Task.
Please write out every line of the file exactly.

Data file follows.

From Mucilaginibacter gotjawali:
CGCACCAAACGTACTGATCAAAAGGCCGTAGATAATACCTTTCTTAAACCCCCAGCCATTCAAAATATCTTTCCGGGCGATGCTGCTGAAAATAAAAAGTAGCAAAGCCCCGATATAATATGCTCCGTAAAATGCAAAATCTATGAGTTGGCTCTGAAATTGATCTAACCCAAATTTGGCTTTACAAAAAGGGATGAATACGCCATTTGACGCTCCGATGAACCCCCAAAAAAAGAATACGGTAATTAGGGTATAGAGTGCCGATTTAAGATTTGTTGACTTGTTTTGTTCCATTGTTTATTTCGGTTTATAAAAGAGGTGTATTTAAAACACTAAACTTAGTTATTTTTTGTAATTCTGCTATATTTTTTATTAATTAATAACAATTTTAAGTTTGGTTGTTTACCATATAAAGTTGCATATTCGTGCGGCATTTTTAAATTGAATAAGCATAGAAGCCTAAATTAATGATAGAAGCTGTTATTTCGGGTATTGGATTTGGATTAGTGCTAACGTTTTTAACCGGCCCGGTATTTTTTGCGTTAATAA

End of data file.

From Mucilaginibacter gotjawali:
CGCACCAAACGTACTGATCAAAAGGCCGTAGATAATACCTTTCTTAAACCCCCAGCCATTCAAAATATCTTTCCGGGCGATGCTGCTGAAAATAAAAAGTAGCAAAGCCCCGATATAATATGCTCCGTAAAATGCAAAATCTATGAGTTGGCTCTGAAATTGATCTAACCCAAATTTGGCTTTACAAAAAGGGATGAATACGCCATTTGACGCTCCGATGAACCCCCAAAAAAAGAATACGGTAATTAGGGTATAGAGTGCCGATTTAAGATTTGTTGACTTGTTTTGTTCCATTGTTTATTTCGGTTTATAAAAGAGGTGTATTTAAAACACTAAACTTAGTTATTTTTTGTAATTCTGCTATATTTTTTATTAATTAATAACAATTTTAAGTTTGGTTGTTTACCATATAAAGTTGCATATTCGTGCGGCATTTTTAAATTGAATAAGCATAGAAGCCTAAATTAATGATAGAAGCTGTTATTTCGGGTATTGGATTTGGATTAGTGCTAACGTTTTTAACCGGCCCGGTATTTTTTGCGTTAATAA